Harrel Franklin Braddy, Who Threw 5-Year-Old Girl To Alligators, Denied Appeal

A Miami man sentenced to death for throwing a five-year-old girl into the Florida Everglades to be eaten by alligators will not be awarded a new trial.

Florida's Supreme Court denied a motion Thursday to overturn the conviction of Harrel Franklin Braddy for the attempted murder of Shandelle Maycock and the murder of her daughter Quatisha.

The conviction stems from a 1998 incident after Braddy, a convicted attempted murderer just released on good behavior, befriended the Maycocks at church. Prosecutors say Shandelle Maycock rebuffed the married Braddy's romantic advances but asked him for a ride one night, after which he accused her of using him and choked her until she lost consciousness.

Braddy then bundled Maycock and her daughter into his car, according to court records. When she regained consciousness, Maycock grabbed a sobbing Quatisha and leapt from the moving vehicle, but Braddy circled back, choking her again and stuffing her into his trunk.

It would be the last time she would see Quatisha alive. Braddy dumped Shandelle Maycock unconscious in shrubbery along a rural stretch of U.S. 27 in Palm Beach County, then drove off with her daughter.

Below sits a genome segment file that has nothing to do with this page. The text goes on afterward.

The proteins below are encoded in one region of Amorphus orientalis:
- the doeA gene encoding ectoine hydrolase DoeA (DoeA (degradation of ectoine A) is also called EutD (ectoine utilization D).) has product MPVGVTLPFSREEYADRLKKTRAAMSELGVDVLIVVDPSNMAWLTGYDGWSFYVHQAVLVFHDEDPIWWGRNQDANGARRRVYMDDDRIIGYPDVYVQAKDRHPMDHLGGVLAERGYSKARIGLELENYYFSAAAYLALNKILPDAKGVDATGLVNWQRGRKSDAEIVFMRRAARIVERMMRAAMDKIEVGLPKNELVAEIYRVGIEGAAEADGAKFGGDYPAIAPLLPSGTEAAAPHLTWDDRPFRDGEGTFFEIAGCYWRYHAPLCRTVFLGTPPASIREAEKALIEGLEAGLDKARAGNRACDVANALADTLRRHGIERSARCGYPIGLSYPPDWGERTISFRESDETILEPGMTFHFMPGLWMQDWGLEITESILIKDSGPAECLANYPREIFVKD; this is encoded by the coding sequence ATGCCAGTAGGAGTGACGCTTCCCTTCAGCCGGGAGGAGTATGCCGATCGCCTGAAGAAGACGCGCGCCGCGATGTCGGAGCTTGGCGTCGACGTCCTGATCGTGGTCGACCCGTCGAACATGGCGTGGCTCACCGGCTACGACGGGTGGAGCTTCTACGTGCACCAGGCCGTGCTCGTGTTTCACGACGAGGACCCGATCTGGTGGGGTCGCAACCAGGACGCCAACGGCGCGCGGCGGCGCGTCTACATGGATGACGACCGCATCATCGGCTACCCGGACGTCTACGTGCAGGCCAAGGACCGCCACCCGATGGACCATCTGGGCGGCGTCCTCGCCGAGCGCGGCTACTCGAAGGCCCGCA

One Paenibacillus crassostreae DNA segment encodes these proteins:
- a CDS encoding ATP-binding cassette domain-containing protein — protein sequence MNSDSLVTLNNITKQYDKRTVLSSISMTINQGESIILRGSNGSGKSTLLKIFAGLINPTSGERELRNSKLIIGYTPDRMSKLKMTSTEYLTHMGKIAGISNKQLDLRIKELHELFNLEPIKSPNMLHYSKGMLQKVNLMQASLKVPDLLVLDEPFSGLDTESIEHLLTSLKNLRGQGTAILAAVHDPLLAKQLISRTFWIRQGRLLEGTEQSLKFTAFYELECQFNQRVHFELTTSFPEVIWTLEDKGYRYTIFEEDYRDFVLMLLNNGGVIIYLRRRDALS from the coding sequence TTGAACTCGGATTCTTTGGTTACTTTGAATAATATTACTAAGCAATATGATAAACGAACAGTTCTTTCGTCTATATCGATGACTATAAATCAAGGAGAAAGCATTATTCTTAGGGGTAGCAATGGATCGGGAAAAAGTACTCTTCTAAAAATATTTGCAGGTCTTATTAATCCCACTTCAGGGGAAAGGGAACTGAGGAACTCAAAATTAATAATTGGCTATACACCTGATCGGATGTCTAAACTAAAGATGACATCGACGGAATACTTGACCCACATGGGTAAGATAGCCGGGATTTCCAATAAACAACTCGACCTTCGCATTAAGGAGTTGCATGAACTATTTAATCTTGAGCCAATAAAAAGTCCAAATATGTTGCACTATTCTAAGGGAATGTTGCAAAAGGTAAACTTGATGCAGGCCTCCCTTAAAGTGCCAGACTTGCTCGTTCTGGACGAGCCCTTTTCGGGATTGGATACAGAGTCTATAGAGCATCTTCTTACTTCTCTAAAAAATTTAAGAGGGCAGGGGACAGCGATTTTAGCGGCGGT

Afraid to leave Quatisha as a witness, prosecutors say Braddy tossed her into a canal along Alligator Alley, a lonely stretch of Interstate 75 through the Everglades. According to the court, Braddy told police that when he "left" Quatisha, he “knew she would probably die.”

Three days later, fisherman spotted her body floating in the canal with a crushed skull and missing arm.

An autopsy revealed the pajama-clad kindergarten student was probably alive when bitten by alligators on her torso and head.

The medical examiner also documented a number of pre- and post-mortem injuries and bites to Quatisha's torn body, including a blow to the head consistent with having been thrown onto rocks along the canal.

Shandelle Maycock, who was picked up by passing motorists after stumbling into the road, survived to see her daughter's killer convicted.

"She was a beautiful little girl," a sobbing Maycock told the Miami Herald days after the abduction. "Everything I did was for her. I just wanted a better life for her. I loved her with all my heart, and I know she loved me."

Braddy, who police say also confessed to leaving Shandelle Maycock to die, was found guilty in 2007 of charges including first-degree murder, attempted first-degree murder, kidnapping, and child neglect causing great bodily harm.

The 63-year-old appealed his conviction on a number of technicalities, but the court's decision means Braddy will remain in prison, awaiting death at the Union Correctional Institution in Raiford.

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